I went to a weekend conference last week and took the opportunity to wear a suit, as I thought it would be appropriate; after all, I spend my working week in jeans and washables, so to wear a dry-clean-only suit in a child-free environment was a rare opportunity. The trouble was that all the mainstream teachers at the conference were dressed in jeans; which is understandable, given that they'd been smartly dressed all week, it was the weekend and so jeans seemed appropriate for them. Once again, I stuck out like a sore (but very well attired) thumb.
It was interesting to meet mainstream teachers. Our job descriptions all say "teacher", but how different our occupations are. I was speaking to an art teacher from a girls' grammar school who had no behaviour problems in her classes or children with any learning difficulties, and whose main worry seemed to be the parents who regarded art as not a proper subject for study at A-level. Another worked in an inner-city comprehensive that boasted 16 native languages among its pupils. They had troubled children with anger management problems, autistic children lost in the system, bright children who needed extending and few teaching assistants. I couldn't imagine teaching such a range of pupils without the support I'm used to.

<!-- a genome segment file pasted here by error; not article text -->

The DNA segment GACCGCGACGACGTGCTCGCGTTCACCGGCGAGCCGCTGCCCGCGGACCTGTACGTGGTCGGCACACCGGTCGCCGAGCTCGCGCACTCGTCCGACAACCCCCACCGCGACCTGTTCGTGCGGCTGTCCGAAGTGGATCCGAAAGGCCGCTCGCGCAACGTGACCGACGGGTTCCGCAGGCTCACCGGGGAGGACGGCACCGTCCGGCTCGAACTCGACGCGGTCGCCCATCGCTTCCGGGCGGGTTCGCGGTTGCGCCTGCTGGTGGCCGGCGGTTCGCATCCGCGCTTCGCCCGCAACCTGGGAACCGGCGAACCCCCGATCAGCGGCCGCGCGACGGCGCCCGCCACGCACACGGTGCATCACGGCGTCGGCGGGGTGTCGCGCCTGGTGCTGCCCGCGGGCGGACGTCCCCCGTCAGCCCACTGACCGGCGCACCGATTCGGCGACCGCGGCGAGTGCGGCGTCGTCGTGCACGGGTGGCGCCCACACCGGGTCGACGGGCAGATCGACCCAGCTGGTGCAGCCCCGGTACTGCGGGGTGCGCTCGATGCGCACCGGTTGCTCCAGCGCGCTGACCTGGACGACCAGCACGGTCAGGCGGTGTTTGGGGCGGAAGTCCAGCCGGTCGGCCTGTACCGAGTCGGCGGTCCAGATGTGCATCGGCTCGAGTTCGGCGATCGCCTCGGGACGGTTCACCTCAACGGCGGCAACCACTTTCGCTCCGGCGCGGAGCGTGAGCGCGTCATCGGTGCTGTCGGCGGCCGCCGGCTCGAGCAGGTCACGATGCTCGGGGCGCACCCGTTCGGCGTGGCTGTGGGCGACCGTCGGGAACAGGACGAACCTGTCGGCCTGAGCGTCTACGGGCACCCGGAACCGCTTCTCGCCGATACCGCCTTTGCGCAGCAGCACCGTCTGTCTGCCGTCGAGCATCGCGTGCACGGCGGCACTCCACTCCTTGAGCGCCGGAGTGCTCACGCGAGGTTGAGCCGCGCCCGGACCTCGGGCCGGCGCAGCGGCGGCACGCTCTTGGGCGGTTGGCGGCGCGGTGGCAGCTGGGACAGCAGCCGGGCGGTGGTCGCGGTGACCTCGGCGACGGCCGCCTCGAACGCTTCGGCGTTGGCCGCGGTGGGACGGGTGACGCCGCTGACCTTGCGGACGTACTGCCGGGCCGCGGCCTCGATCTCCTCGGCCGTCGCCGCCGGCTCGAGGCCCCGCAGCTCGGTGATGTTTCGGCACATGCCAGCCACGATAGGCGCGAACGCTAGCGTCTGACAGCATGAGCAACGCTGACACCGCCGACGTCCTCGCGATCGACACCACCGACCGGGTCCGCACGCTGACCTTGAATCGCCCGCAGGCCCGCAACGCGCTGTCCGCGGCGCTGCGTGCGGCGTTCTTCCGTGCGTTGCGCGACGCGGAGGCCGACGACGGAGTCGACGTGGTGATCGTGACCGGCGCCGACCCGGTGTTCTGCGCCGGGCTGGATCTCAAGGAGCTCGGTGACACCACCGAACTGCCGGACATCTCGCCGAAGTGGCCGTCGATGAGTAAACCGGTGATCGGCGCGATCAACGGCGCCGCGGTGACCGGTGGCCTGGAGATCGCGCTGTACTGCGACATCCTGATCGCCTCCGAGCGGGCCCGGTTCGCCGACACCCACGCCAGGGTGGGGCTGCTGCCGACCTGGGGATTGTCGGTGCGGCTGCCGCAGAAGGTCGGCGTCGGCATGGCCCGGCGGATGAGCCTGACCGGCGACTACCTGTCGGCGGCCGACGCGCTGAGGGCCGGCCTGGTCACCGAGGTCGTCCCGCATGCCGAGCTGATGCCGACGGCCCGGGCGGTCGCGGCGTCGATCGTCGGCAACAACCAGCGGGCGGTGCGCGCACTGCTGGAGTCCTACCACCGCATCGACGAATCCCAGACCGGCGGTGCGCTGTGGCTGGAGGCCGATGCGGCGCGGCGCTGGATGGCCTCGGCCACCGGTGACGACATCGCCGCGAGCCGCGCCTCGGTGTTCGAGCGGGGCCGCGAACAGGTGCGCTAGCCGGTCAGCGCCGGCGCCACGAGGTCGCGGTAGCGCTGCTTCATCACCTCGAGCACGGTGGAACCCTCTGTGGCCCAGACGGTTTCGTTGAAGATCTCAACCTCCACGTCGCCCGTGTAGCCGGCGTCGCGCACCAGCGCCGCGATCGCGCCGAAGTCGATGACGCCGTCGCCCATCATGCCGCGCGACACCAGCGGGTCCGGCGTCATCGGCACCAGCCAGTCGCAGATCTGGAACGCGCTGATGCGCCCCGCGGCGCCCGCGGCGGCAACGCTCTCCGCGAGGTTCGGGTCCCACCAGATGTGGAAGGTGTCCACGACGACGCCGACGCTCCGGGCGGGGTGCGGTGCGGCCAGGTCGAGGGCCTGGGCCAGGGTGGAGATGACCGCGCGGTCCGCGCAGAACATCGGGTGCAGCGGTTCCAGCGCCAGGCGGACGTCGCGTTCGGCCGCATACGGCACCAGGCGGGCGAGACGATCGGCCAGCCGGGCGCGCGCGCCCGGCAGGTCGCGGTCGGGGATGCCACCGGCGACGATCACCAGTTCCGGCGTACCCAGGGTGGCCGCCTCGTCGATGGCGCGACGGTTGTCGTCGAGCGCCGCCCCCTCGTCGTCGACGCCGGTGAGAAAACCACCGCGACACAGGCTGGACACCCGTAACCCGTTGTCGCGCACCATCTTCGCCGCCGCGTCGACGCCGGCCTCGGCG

Another difference was how mainstream teachers see themselves as teachers of a particular cohort. "I'm a Year 6 teacher," they say. Or, "I'm an early years teacher". In special education it's possible - and indeed common - to teach any age group from three to 19 and to move around during your career.
Our specialisms seem to be associated with the types of learning difficulties we encounter rather than the ages of the children in our charge. So we say: "I teach children with autismemotional difficulties hearing impairmentssevere learning difficulties." The Government says that all teachers should be teachers of children with special educational needs, but how are they supposed to be prepared for that? It doesn't happen during teacher training; our most recent newly qualified teacher had about a day's training in special needs.
So we specialise. They wear nice skirts and tops and I wear jeans; they worry about Sats, I worry about nappy macerators; they do detention duty, I do bus duty; they speak to their parents about options, I speak to mine about bedtime routines; they want the very best for their children and for them to achieve their maximum, and I want... the same. Maybe our job descriptions are correct in their commonality. Essentially, the job is the same: grammar school art teacher or PMLD specialist, we all want our pupils to do well and be happy. And our jobs, whether we're wearing suits or jeans, are about developing relationships with children and getting the best out of them.
Maria Corby is deputy head of a special school for pupils with severe and multiple learning difficulties. She writes under a pseudonym